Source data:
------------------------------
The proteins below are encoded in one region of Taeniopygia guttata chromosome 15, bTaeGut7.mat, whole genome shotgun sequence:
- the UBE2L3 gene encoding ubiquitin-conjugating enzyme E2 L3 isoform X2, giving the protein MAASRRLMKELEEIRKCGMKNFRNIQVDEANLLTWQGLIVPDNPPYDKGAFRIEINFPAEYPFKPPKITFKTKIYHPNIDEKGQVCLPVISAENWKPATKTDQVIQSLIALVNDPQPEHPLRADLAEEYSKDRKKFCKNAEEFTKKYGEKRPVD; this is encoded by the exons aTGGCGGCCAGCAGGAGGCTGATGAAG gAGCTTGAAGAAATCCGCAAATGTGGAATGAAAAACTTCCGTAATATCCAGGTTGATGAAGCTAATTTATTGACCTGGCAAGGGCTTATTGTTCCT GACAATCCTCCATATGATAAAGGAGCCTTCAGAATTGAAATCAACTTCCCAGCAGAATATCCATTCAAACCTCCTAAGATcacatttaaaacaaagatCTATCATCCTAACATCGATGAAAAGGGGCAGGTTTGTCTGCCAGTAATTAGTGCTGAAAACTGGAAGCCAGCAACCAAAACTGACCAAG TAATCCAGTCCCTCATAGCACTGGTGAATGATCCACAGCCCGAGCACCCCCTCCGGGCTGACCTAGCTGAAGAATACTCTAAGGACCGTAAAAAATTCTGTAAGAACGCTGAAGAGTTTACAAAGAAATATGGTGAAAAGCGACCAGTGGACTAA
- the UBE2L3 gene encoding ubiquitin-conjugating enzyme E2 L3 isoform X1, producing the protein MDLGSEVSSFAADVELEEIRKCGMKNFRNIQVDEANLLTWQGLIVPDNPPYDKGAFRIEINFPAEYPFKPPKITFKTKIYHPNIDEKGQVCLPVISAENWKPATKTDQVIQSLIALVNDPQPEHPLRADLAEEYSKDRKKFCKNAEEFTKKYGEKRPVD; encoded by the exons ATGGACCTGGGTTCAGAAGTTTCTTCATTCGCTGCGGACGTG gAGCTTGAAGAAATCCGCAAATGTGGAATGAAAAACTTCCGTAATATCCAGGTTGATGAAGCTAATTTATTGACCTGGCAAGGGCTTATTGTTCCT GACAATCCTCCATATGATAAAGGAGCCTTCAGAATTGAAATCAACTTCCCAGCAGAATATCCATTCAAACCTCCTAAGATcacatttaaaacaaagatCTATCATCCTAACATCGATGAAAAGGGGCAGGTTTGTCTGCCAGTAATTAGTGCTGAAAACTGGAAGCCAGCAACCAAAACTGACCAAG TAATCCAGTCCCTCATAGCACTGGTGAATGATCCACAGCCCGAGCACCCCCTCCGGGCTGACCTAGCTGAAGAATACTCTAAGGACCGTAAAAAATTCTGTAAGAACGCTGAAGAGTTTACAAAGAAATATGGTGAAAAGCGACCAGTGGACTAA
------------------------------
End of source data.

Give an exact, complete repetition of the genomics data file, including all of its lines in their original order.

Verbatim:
The proteins below are encoded in one region of Taeniopygia guttata chromosome 15, bTaeGut7.mat, whole genome shotgun sequence:
- the UBE2L3 gene encoding ubiquitin-conjugating enzyme E2 L3 isoform X2, giving the protein MAASRRLMKELEEIRKCGMKNFRNIQVDEANLLTWQGLIVPDNPPYDKGAFRIEINFPAEYPFKPPKITFKTKIYHPNIDEKGQVCLPVISAENWKPATKTDQVIQSLIALVNDPQPEHPLRADLAEEYSKDRKKFCKNAEEFTKKYGEKRPVD; this is encoded by the exons aTGGCGGCCAGCAGGAGGCTGATGAAG gAGCTTGAAGAAATCCGCAAATGTGGAATGAAAAACTTCCGTAATATCCAGGTTGATGAAGCTAATTTATTGACCTGGCAAGGGCTTATTGTTCCT GACAATCCTCCATATGATAAAGGAGCCTTCAGAATTGAAATCAACTTCCCAGCAGAATATCCATTCAAACCTCCTAAGATcacatttaaaacaaagatCTATCATCCTAACATCGATGAAAAGGGGCAGGTTTGTCTGCCAGTAATTAGTGCTGAAAACTGGAAGCCAGCAACCAAAACTGACCAAG TAATCCAGTCCCTCATAGCACTGGTGAATGATCCACAGCCCGAGCACCCCCTCCGGGCTGACCTAGCTGAAGAATACTCTAAGGACCGTAAAAAATTCTGTAAGAACGCTGAAGAGTTTACAAAGAAATATGGTGAAAAGCGACCAGTGGACTAA
- the UBE2L3 gene encoding ubiquitin-conjugating enzyme E2 L3 isoform X1, producing the protein MDLGSEVSSFAADVELEEIRKCGMKNFRNIQVDEANLLTWQGLIVPDNPPYDKGAFRIEINFPAEYPFKPPKITFKTKIYHPNIDEKGQVCLPVISAENWKPATKTDQVIQSLIALVNDPQPEHPLRADLAEEYSKDRKKFCKNAEEFTKKYGEKRPVD; encoded by the exons ATGGACCTGGGTTCAGAAGTTTCTTCATTCGCTGCGGACGTG gAGCTTGAAGAAATCCGCAAATGTGGAATGAAAAACTTCCGTAATATCCAGGTTGATGAAGCTAATTTATTGACCTGGCAAGGGCTTATTGTTCCT GACAATCCTCCATATGATAAAGGAGCCTTCAGAATTGAAATCAACTTCCCAGCAGAATATCCATTCAAACCTCCTAAGATcacatttaaaacaaagatCTATCATCCTAACATCGATGAAAAGGGGCAGGTTTGTCTGCCAGTAATTAGTGCTGAAAACTGGAAGCCAGCAACCAAAACTGACCAAG TAATCCAGTCCCTCATAGCACTGGTGAATGATCCACAGCCCGAGCACCCCCTCCGGGCTGACCTAGCTGAAGAATACTCTAAGGACCGTAAAAAATTCTGTAAGAACGCTGAAGAGTTTACAAAGAAATATGGTGAAAAGCGACCAGTGGACTAA